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SUFFOLK CLOSEUP - Women Breakthrough In 2017 Elections


By Karl Grossman

In Suffolk County, as all over the United States, last week’s election saw great victories for women, and let me note—highly qualified women, to enter government. There were many breakthroughs.

Laura Jens-Smith, for example, was elected supervisor of the Town of Riverhead—the first woman to be elected supervisor of Riverhead since the town was founded 225 years ago! 

Through the centuries, only six women have ever been elected to the Riverhead Town Board. Winning with Ms. Jens-Smith last week to take a seat on the Town Board was Catherine Kent.  Ms. Jen-Smith is president of the Mattituck-Cutchogue Board of Education and a project director with the North Fork Alliance which combats substance abuse among area youngsters.  Ms. Kent for 31 years was a teacher in Riverhead.

In the Town of Southampton, Ann Welker was elected to the Southampton Board of Trustees—the first woman to become a Southampton Trustee since establishment of the panel in 1686. Yes, 331 years ago!

The Southampton Trustees predates the United States and was created by the royal Dongan Patent. It is one of the oldest governing bodies in North America. The Trustees serve as stewards for the more than 25,000 acres of bay bottoms, shorelines, waterways and marshes for the “freeholders and commonality” of the Town of Southampton.

Ms. Welker studied animal science at Cornell, has a graduate degree in business from Adelphi and has spent years teaching swimming including ocean swimming, paddleboarding and water safety to youngsters and adults.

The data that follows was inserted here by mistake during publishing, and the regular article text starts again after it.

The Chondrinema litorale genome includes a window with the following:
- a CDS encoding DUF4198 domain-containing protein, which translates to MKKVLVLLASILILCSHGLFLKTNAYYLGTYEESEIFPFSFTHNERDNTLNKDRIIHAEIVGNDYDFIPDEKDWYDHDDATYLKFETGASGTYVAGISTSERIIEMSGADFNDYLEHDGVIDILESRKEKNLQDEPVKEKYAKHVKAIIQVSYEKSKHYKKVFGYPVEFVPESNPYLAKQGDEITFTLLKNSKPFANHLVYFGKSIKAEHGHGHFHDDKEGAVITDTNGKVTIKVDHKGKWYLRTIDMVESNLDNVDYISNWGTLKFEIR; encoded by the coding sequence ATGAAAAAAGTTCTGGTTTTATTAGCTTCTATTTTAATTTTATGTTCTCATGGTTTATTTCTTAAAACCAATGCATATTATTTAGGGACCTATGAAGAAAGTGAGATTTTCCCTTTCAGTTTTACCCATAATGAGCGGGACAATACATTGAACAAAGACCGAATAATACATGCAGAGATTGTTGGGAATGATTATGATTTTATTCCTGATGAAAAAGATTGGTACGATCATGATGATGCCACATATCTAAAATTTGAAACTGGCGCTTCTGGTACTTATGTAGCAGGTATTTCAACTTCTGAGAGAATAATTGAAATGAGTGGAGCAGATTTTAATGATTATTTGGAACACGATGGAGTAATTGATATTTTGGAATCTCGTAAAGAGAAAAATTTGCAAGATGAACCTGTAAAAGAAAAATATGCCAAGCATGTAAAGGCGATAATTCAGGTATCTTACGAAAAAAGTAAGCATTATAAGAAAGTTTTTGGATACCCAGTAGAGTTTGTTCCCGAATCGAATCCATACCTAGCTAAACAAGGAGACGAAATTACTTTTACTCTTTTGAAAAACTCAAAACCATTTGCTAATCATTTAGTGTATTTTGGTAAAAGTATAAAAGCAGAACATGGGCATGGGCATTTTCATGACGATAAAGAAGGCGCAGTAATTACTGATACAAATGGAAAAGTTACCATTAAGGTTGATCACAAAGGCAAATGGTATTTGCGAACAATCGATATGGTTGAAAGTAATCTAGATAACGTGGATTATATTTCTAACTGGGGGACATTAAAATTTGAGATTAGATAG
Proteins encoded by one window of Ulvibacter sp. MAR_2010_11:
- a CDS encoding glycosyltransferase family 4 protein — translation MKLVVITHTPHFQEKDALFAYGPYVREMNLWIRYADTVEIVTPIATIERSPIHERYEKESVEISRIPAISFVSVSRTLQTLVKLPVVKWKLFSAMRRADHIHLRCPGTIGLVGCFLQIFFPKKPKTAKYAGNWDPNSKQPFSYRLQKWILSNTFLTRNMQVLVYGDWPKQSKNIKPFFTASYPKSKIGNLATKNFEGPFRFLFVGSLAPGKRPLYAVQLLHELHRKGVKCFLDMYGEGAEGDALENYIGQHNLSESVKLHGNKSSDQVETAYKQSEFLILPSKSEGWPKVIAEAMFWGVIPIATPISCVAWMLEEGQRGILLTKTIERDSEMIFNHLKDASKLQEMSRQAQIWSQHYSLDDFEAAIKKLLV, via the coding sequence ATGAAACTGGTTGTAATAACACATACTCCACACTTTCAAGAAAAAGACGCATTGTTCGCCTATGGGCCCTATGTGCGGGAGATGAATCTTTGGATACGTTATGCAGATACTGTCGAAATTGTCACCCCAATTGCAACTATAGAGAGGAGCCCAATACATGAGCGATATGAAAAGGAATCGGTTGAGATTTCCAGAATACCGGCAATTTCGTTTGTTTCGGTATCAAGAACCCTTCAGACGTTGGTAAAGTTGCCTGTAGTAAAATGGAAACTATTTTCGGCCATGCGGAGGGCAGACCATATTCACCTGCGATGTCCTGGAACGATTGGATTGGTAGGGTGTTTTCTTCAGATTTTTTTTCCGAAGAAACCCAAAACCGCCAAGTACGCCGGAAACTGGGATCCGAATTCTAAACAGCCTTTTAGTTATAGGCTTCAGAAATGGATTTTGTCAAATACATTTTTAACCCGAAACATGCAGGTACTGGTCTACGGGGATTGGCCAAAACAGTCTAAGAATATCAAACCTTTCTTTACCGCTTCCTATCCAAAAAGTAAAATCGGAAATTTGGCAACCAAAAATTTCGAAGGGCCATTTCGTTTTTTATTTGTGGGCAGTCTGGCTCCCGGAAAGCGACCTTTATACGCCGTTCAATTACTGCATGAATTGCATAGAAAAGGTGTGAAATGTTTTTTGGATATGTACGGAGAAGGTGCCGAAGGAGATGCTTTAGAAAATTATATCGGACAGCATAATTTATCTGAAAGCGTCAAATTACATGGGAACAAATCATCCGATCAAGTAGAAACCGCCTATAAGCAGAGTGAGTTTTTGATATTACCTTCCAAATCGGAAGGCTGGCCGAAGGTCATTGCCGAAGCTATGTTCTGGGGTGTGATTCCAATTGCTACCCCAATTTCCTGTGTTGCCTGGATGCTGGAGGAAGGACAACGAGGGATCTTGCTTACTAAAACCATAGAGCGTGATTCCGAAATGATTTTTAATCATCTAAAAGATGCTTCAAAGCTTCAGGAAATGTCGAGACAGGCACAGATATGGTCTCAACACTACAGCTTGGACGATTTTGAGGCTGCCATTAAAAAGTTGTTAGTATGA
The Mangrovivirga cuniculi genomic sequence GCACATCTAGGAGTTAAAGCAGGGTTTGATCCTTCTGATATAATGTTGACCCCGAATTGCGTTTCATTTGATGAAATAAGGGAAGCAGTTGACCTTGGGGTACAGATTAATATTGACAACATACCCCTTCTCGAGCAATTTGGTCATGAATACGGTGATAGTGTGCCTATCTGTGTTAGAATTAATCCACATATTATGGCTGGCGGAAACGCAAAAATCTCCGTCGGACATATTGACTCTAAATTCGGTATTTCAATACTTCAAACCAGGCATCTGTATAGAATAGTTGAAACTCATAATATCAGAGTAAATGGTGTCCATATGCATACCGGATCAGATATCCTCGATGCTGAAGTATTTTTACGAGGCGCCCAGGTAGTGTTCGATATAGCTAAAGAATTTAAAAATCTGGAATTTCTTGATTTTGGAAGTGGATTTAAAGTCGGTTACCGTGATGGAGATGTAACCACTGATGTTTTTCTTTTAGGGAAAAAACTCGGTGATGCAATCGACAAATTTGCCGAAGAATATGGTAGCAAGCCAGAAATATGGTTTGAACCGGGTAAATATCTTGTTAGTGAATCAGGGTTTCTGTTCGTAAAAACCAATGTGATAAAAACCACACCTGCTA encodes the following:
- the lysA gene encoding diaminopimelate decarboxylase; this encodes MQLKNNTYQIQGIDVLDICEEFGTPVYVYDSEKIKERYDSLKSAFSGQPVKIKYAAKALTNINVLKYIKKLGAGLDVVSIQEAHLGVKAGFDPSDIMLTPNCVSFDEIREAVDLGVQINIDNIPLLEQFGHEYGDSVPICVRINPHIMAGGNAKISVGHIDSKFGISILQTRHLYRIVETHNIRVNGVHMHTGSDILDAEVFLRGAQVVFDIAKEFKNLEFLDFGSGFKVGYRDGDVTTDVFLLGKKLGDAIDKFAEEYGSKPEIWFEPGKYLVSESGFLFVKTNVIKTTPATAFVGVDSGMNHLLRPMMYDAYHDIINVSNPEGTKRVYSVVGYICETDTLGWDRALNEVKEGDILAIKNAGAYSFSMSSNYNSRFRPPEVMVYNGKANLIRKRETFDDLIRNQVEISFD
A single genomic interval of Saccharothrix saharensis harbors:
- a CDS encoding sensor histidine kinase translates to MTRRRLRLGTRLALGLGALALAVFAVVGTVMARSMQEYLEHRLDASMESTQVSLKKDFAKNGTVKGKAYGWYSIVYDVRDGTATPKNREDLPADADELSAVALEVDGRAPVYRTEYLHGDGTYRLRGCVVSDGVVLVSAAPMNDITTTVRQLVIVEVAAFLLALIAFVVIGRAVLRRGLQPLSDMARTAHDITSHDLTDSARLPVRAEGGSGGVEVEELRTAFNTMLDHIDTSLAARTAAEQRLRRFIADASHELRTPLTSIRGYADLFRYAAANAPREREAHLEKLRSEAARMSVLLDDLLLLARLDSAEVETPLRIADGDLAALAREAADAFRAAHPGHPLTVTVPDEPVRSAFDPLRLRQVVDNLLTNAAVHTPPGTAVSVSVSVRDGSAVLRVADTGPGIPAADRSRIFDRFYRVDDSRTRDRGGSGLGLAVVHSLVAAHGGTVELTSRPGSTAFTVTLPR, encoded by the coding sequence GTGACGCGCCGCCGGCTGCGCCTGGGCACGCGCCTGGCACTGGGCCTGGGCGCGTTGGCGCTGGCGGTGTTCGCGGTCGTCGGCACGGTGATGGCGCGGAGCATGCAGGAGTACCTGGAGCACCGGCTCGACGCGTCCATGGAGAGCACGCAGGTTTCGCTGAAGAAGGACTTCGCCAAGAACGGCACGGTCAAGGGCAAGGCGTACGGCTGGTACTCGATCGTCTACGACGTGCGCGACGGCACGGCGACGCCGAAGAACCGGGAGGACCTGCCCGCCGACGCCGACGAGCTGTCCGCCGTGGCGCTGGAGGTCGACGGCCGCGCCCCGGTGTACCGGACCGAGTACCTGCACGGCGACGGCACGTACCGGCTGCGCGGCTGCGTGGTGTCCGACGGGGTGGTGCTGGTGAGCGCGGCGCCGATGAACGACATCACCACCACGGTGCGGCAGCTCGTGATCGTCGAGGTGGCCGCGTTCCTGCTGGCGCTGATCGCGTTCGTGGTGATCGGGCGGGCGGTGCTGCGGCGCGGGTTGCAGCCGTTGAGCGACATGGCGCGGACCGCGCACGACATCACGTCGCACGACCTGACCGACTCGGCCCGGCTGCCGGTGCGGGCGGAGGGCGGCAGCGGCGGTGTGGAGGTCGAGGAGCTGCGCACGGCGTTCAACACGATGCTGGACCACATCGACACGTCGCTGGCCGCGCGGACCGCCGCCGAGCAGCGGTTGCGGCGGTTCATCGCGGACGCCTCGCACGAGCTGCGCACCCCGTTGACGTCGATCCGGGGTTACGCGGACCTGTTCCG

“I share my love for, respect of, and appreciation for our fragile marine environments and therefore create awareness and hopefully engagement with the environment on behalf of my students,” she noted during the campaign. She’s also a volunteer with the Eastern Long Island Chapter of Surfrider and involved with its water testing program.

Ms. Welker’s dad, John “Ral” Welker, with whom I taught for many years at Southampton College, would be so proud of his daughter’s election as a Trustee. Dr. Welker, who died in 2012 at 84, was a marine biologist and a founding member of the Southampton College marine science program.

In neighboring Nassau County, Laura Curran was elected the first female county executive in the history of that county. 

Women still have far to go on Long Island and in the nation in achieving government office. Here in Suffolk, for instance, there has never been a female county executive or a woman representing Suffolk in the U.S. House of Representatives or New York State Senate. There’s now only one female town supervisor among Suffolk’s 10 towns (with Ms. Jens-Smith there’ll be two).